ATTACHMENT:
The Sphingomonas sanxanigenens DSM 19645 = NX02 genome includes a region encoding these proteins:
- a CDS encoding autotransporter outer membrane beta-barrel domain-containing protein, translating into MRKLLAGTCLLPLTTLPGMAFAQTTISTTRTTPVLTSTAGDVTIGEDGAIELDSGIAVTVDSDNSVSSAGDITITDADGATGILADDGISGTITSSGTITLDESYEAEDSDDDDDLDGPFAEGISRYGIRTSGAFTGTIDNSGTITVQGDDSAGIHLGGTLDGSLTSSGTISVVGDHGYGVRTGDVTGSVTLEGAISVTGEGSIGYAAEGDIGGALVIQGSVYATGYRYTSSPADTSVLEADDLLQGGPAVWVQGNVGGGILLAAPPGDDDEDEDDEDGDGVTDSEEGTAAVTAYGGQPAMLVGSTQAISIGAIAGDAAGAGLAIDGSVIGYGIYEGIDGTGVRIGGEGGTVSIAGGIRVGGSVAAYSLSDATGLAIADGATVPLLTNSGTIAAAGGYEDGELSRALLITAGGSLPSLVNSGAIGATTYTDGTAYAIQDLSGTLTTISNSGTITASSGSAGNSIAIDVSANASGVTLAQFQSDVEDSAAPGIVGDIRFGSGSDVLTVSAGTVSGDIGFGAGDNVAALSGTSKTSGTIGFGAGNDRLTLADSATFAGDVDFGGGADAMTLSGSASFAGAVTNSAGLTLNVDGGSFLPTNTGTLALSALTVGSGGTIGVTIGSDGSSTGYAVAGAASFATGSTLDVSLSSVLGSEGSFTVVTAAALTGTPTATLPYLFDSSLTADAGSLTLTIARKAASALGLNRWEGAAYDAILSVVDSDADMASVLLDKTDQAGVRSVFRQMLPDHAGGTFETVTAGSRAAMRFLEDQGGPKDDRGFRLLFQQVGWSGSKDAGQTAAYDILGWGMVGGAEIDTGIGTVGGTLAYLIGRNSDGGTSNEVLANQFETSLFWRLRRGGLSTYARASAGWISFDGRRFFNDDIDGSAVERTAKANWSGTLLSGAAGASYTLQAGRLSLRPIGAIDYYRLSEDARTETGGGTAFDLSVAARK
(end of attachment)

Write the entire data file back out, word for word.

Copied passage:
The Sphingomonas sanxanigenens DSM 19645 = NX02 genome includes a region encoding these proteins:
- a CDS encoding autotransporter outer membrane beta-barrel domain-containing protein, translating into MRKLLAGTCLLPLTTLPGMAFAQTTISTTRTTPVLTSTAGDVTIGEDGAIELDSGIAVTVDSDNSVSSAGDITITDADGATGILADDGISGTITSSGTITLDESYEAEDSDDDDDLDGPFAEGISRYGIRTSGAFTGTIDNSGTITVQGDDSAGIHLGGTLDGSLTSSGTISVVGDHGYGVRTGDVTGSVTLEGAISVTGEGSIGYAAEGDIGGALVIQGSVYATGYRYTSSPADTSVLEADDLLQGGPAVWVQGNVGGGILLAAPPGDDDEDEDDEDGDGVTDSEEGTAAVTAYGGQPAMLVGSTQAISIGAIAGDAAGAGLAIDGSVIGYGIYEGIDGTGVRIGGEGGTVSIAGGIRVGGSVAAYSLSDATGLAIADGATVPLLTNSGTIAAAGGYEDGELSRALLITAGGSLPSLVNSGAIGATTYTDGTAYAIQDLSGTLTTISNSGTITASSGSAGNSIAIDVSANASGVTLAQFQSDVEDSAAPGIVGDIRFGSGSDVLTVSAGTVSGDIGFGAGDNVAALSGTSKTSGTIGFGAGNDRLTLADSATFAGDVDFGGGADAMTLSGSASFAGAVTNSAGLTLNVDGGSFLPTNTGTLALSALTVGSGGTIGVTIGSDGSSTGYAVAGAASFATGSTLDVSLSSVLGSEGSFTVVTAAALTGTPTATLPYLFDSSLTADAGSLTLTIARKAASALGLNRWEGAAYDAILSVVDSDADMASVLLDKTDQAGVRSVFRQMLPDHAGGTFETVTAGSRAAMRFLEDQGGPKDDRGFRLLFQQVGWSGSKDAGQTAAYDILGWGMVGGAEIDTGIGTVGGTLAYLIGRNSDGGTSNEVLANQFETSLFWRLRRGGLSTYARASAGWISFDGRRFFNDDIDGSAVERTAKANWSGTLLSGAAGASYTLQAGRLSLRPIGAIDYYRLSEDARTETGGGTAFDLSVAARK